Ellery Queen

A Fine and Private Place

© 1971

“The graves a fine and private place.”

– Andrew Marvell, To His Coy Mistress

“So is the womb.”

– George Whalley, Poetic Process


Under normal conditions the ovum lies in the uterus for about 24 hours. Waiting.

AUGUST 9, 1962

Wallace Ryerson Whyte stepped out into space with an astronaut’s confidence that the laws of the universe would not let him fall. Faith sustained him: he remained suspended over the East River, hidden far below by the mists that had gathered after the soaking day at the dropping temperatures of twilight.

The narrow little penthouse balcony with its guardian stone gargoyles had been a conceit of its fin de siecle architect, venting his homosexual dislike for the giddy ladies of his era. The tall man never gave it a thought. He leaned on the parapet and settled himself to use what time he had.

He was puffing characteristically on a $250 Charatan pipe loaded with Medal of Honor tobacco at a dollar an ounce, and characteristically there was an ember burn on the browh velvet lapel of his Edwardian jacket. The ember was still daintily glowing. But he was trying to penetrate the murk stirring below to the reason for Importuna’s summons and he did not notice the burn. He concentrated with his rather oriental eyes. They were squinty outdoors eyes deliberately trained to go with the saddle leather of his face, which had been weathered in his club. He was tall and contained, his elegance a touch raffish; not quite the man of distinction. He contrived to conceal liis intelligence behind the facade of his lineage, which was overgrown with the dusty virtues of his class. His father had long ago disinherited him, making him the first male of his line in three generations to have to work for a living.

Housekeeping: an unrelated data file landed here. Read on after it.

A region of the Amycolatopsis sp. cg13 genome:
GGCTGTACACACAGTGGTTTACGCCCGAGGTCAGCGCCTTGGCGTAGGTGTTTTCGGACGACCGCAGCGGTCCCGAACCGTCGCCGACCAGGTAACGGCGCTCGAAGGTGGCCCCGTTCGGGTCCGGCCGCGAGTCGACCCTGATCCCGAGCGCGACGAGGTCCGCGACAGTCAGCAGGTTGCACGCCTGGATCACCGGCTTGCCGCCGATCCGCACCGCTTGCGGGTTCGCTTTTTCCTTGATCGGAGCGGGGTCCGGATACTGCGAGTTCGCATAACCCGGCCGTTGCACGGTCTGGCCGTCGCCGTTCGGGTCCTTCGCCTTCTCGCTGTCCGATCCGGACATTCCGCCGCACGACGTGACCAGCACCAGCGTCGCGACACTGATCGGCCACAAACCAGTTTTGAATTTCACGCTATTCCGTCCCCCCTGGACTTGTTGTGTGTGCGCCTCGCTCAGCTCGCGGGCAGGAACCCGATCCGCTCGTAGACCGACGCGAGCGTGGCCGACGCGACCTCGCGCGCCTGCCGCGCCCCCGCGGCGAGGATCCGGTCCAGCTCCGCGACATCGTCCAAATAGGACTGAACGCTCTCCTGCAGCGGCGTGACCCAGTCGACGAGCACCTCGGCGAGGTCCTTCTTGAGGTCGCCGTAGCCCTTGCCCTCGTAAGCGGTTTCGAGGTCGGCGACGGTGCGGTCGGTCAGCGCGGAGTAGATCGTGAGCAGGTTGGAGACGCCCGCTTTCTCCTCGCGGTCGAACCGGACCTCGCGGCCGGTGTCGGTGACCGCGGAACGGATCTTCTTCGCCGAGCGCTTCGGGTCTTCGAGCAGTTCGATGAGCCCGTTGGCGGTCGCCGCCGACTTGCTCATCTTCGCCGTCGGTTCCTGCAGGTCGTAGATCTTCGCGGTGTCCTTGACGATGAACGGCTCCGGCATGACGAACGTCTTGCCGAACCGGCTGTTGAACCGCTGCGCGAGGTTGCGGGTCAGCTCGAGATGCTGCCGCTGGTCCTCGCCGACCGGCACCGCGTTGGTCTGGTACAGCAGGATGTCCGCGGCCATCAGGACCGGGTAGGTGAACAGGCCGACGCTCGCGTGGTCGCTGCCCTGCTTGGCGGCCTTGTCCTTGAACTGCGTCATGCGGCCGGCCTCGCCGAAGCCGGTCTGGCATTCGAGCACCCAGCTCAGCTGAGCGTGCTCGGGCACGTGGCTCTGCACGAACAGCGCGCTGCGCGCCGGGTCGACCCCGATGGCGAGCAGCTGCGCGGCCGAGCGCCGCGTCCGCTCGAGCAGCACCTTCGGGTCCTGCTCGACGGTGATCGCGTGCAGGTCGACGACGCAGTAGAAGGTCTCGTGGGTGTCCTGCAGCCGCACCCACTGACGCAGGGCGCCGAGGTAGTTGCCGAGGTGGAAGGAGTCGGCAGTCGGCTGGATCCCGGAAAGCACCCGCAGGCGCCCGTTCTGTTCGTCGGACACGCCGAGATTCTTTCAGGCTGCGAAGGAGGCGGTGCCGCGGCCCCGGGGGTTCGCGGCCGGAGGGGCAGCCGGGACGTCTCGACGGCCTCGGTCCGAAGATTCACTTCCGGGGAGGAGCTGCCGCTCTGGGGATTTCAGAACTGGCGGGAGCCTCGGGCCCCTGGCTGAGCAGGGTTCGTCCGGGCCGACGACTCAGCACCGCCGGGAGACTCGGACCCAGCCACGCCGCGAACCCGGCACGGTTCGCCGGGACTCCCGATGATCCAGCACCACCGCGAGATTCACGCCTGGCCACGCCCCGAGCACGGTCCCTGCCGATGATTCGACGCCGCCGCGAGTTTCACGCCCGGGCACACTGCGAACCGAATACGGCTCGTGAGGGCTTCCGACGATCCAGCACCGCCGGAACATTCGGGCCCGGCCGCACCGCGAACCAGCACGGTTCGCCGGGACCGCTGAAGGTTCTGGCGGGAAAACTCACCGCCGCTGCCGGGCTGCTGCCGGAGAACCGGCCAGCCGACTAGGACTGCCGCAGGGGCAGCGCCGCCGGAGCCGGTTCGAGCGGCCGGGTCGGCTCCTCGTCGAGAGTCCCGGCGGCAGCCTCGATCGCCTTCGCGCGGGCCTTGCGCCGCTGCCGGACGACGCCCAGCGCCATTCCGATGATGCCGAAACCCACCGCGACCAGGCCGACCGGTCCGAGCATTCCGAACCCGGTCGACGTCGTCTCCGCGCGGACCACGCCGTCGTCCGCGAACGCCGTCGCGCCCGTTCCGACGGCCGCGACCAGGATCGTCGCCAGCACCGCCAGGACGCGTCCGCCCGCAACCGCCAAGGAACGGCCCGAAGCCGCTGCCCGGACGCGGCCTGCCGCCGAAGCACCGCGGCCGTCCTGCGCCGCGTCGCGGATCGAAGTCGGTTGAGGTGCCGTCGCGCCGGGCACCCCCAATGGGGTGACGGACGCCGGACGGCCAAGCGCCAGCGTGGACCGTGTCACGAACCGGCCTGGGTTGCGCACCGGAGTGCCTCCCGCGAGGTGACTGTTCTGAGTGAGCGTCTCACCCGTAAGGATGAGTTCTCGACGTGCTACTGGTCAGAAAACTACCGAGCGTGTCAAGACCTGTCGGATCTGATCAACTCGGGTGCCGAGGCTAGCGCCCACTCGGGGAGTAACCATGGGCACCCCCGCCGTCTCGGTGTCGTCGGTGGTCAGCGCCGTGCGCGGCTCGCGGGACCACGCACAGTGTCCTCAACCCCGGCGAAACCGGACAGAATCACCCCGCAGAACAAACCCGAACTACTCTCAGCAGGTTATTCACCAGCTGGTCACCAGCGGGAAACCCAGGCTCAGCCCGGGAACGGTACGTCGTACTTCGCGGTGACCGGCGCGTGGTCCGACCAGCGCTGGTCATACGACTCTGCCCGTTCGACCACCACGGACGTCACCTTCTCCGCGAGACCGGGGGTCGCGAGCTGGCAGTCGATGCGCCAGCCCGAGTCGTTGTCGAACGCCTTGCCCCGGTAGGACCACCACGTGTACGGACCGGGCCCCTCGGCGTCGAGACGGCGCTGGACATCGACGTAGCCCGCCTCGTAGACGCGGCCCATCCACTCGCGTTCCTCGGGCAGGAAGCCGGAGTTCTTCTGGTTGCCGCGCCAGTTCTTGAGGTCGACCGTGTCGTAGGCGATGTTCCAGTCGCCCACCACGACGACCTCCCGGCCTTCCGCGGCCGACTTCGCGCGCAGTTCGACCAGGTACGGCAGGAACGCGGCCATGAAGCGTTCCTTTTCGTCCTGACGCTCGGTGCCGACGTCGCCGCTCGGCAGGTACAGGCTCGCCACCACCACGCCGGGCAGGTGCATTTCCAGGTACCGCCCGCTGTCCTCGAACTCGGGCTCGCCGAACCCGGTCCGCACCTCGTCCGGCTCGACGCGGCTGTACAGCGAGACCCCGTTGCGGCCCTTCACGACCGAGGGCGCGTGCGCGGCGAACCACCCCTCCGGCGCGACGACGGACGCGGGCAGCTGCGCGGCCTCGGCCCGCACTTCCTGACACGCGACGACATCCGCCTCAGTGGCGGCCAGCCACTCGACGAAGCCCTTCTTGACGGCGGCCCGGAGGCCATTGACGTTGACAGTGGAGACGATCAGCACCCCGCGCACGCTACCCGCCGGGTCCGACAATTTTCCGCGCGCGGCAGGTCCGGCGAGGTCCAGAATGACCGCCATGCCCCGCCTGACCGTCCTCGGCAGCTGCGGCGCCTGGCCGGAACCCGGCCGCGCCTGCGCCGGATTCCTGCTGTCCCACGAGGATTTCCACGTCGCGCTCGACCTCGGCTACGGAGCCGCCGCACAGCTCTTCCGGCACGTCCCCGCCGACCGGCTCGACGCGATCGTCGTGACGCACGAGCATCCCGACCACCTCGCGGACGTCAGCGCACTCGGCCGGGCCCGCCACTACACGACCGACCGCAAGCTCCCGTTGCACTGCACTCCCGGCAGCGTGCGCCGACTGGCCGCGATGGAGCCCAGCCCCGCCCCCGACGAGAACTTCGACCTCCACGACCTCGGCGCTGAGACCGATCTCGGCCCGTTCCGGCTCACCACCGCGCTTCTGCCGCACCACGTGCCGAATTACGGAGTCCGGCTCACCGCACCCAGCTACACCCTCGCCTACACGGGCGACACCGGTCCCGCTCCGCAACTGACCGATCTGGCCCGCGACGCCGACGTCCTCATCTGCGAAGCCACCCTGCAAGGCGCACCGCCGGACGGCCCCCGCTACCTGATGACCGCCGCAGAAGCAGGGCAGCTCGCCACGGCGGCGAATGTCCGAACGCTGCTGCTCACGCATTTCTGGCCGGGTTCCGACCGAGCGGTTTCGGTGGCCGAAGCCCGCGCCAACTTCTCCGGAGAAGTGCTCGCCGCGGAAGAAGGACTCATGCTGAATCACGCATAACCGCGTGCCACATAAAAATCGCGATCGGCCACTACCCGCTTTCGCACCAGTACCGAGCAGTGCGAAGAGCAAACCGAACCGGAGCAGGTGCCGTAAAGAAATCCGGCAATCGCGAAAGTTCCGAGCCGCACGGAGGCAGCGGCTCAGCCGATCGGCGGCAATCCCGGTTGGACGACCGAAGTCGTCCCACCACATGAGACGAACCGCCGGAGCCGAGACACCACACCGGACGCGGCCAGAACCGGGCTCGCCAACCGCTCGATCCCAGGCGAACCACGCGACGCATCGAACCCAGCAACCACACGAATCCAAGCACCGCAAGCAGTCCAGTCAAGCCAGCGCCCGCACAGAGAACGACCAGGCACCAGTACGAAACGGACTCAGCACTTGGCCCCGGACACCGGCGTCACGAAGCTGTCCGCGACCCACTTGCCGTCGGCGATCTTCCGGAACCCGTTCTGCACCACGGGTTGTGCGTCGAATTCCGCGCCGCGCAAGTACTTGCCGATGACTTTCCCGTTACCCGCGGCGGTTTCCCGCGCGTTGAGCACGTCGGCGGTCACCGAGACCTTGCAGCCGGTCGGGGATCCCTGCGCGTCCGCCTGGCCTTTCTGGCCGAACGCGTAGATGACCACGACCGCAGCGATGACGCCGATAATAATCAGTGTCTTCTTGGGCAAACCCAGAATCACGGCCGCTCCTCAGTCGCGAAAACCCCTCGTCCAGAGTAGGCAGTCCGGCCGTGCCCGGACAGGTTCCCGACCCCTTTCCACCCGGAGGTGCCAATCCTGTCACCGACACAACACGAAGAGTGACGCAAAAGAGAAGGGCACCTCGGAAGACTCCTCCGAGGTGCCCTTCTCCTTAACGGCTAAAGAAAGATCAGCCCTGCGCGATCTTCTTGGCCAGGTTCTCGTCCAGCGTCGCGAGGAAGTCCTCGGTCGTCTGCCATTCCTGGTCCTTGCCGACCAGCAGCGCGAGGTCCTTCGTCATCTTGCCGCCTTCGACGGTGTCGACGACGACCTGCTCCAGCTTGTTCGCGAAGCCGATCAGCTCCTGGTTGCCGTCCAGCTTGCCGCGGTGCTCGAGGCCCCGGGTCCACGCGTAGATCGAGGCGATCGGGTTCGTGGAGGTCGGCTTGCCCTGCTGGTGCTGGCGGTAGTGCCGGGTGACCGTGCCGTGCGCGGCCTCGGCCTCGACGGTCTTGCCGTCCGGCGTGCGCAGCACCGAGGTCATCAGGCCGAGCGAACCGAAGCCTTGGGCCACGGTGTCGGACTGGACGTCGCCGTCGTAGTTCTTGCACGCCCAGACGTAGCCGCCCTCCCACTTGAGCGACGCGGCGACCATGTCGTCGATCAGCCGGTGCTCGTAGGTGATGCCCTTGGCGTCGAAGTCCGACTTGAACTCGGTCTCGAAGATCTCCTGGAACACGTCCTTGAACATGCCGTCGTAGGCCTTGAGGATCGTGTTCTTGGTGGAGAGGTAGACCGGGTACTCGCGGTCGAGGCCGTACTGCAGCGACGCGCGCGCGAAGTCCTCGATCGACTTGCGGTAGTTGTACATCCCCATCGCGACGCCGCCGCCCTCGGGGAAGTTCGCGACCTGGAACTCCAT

He puffed and mused.

It was a serious matter, obviously. He had had occasion to visit one or another of the three uppermost apartments at Number 99 East often enough, for private accountings or other confidential business connected witli the Importuna Industries conglomerate, but Nino Importuna did not invite his executives to his penthouse after office hours for ordinary business. Or ordinary pleasure, either.

A small tremolo fluttered the smoker’s spine.

Nino had found out.

God had found out.

Judgment Day…

The tall man was tapping his pipe on the parapet, watching the sparks die away and reflecting on his options, when a nasty voice said from the drawing room, “Sir?” making the syllable sound as if it were composed of four letters. He turned with reflexively inquiring brows, covering up by habit. It was Nino’s muttonchopped man, Crump, who had admitted him to the penthouse. Crump was one of the few hallmarked English butlers left on Manhattan Island, and he possessed the sixth sense of his breed. “Mr. Importuna will see you now. Sir. If you will follow me?”